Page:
The Senate has mandated its Committee on Privatization to investigate the operations and non-performance of paper mills sold by the Bureau of Public Enterprises to private interests.
This was just as the Upper Chamber rejected a call on the Federal Government to establish Federal Paper Mills in each Geo-political zones of the country.
The decision was reached sequel to the consideration of a motion on “the need to revive the Moribund Paper Mills in Nigeria.”
Sponsor of the motion, Senator Stephen Ekpenyong (PDP – Akwa Ibom North West) recalled that Nigeria’s three Paper Mills: Nigeria Paper Mill (NPM) Kwara State, Nigeria Newsprint Manufacturing Company (NNMC) Akwa Ibom State and Nigeria National Paper Manufacturing Company, Ogun State we’re established by the Federal Government in the 1960s and 1970s.
According to the lawmaker, the mills produced corrugated cartons, sack craft paper, kraft paper, linear and chip board as well as fluting media to meet the country’s needs in writing and printing papers.
Ekpeyong noted that the Paper Mills were privatized by Government as a result of non-performance and lack of adequate funds to run them, adding that “paper production is one of the major activities regarded as a pointer to industrialization and educational development worldwide, making the sector a major booster to our economy.”
He expressed concern that “the sector has gone moribund since privatization, leaving the country with another huge income deficit.”
“The companies who bought these mills have either abandoned them or not been able to revive them to full capacity making the country depend on imported papers,” the lawmaker said.
Ekpeyong added that, “recent statistics by the Raw Material Research and Development Council (RMRDC) indicate that Nigeria lost over N800 billionaires annually to paper importation, while the Printers Association of Nigeria put the figure at $1 trillion US dollars annually through the importation of over one million metric tons of paper at the cost of $1,000 US dollars per tones.”
According to him, the Mills formerly had a workforce of over 300,000 people and an investment worth over N100 billion naira before the privatization policy by the government.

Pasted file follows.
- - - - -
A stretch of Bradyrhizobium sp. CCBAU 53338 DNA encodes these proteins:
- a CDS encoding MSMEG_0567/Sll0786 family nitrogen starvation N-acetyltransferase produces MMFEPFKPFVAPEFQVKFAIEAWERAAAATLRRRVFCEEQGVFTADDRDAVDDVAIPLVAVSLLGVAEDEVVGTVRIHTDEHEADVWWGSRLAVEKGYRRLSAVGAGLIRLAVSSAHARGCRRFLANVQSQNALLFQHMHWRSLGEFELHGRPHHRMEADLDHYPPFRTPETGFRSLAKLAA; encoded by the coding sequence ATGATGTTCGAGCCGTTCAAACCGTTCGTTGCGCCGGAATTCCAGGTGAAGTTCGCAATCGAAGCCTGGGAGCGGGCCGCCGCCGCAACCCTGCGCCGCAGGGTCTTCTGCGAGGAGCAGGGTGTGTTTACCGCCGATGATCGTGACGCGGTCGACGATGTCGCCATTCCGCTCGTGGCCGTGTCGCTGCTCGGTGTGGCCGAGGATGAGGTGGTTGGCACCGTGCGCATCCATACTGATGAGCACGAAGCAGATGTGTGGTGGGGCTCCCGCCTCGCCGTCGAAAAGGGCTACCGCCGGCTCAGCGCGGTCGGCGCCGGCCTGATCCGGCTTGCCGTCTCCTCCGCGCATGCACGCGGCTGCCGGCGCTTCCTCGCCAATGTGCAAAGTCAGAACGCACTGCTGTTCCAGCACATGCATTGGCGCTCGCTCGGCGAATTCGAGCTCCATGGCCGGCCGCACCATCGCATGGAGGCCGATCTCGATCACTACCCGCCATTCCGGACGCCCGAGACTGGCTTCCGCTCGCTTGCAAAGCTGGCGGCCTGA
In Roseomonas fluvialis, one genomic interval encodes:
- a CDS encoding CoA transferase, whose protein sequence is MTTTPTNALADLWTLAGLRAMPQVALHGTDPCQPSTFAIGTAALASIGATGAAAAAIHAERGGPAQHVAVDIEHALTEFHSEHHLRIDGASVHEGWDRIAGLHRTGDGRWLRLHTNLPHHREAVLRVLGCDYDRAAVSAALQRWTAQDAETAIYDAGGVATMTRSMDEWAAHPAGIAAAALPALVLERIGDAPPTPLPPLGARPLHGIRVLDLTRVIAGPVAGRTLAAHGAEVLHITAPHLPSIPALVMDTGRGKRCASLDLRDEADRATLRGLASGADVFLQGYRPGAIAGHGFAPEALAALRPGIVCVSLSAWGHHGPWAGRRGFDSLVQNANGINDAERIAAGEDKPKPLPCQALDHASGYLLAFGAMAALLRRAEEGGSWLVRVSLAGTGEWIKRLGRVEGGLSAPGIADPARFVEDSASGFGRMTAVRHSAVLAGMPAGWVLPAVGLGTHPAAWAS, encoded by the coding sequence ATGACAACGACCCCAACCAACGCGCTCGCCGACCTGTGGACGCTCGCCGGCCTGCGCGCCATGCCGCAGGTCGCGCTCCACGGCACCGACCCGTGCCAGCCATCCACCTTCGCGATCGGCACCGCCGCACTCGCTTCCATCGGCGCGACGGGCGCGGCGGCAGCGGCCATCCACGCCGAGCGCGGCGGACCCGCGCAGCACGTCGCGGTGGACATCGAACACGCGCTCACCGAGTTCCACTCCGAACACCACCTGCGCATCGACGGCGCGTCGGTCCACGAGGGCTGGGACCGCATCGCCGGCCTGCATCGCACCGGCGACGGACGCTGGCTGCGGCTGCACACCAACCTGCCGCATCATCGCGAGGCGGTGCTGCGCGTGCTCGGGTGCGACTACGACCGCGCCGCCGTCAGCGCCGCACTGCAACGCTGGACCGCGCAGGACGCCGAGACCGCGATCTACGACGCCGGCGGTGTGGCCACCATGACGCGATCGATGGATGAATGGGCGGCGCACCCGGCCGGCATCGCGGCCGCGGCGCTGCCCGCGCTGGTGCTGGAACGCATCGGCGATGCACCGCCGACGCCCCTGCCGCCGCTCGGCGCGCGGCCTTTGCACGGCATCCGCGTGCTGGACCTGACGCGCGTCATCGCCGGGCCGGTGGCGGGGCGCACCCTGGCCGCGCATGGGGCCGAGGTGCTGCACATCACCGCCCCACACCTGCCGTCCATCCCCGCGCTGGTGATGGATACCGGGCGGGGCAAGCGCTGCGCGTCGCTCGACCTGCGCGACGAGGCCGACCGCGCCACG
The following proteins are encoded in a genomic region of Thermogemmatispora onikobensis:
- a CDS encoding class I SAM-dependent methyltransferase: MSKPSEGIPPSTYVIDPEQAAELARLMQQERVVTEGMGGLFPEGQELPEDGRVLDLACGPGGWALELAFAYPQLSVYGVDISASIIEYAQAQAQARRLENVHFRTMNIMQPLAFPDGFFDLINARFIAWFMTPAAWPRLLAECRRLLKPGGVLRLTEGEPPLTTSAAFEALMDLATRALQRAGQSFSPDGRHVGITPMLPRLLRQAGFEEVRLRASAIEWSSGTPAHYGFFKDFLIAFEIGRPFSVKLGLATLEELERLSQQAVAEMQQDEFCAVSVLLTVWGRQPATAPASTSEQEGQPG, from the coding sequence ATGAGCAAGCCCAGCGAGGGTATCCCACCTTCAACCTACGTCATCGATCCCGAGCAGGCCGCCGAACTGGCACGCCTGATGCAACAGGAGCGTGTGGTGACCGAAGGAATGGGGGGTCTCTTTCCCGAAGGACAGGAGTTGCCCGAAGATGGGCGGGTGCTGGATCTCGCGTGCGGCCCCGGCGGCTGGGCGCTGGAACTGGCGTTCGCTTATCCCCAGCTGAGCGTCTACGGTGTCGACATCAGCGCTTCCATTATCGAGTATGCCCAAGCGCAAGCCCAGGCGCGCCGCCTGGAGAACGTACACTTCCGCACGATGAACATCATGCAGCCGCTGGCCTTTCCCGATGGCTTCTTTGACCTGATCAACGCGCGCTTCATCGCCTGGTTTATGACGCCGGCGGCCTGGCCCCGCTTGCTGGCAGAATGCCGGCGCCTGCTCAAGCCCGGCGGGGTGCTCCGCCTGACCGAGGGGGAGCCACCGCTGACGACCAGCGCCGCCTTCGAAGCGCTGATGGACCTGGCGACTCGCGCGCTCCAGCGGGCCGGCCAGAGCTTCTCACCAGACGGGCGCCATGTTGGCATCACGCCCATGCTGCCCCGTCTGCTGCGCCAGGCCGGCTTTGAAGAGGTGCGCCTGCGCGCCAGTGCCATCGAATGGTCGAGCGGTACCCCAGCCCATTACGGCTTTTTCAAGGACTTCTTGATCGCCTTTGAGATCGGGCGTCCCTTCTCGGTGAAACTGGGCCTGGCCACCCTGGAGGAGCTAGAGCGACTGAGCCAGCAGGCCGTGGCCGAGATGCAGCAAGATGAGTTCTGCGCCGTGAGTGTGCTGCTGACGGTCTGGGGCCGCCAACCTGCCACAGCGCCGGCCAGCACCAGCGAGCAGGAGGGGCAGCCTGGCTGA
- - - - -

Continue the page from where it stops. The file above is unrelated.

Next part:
He expressed further worry that the unhealthy state of the printing industry is adversely affecting the education sector.
“Statistics show that over 100 million books are required annually in the country for the 20 million students in schools and by the National Book Policy, five books are the requirement set per pupil. Seventy-five percent of these books are printed outside the country.
“This is because the printers make more money printing abroad because duty on importation of published books is zero percent while importation of paper, as raw materials into the country is up to 30 percent,” Ekpeyong said.
The Senate President, Ahmad Lawan, in his remark, called on the Committee on Privatization to summon the Bureau of Public Enterprises to probe the non-performance of Paper Mills in the country.
“All our paper mills are privatized, and in the seventh Senate we investigated the public enterprises that were privatized. What we need to do like our first prayer says, is to investigate.
“First of all, our committee on Privatization should get BPE because our government and the private investors signed shared purchase agreements.
“We need to know how far those private investors who took over the control of our paper mills are compliant with the signed shared purchase agreement?
“Many of them you’ll find have simply not complied with the agreements on the basis of which we surrendered our common patrimony.
“So, our committee on privatization should be able to do that. Where these investors have failed to move the paper mill industry forward, government should know what to do.
“It is extremely important that we save the very scarce foreign exchange that we spend on importation, and in the process export our job opportunities to other countries,” Lawan said.
Accordingly, the Senate in its resolution urged the Chartered Institute of Professional Printers of Nigeria (CIPPON) and Nigeria Customs Service to review duty on importation of paper as raw materials into the country and make it favourable to print locally in Nigeria.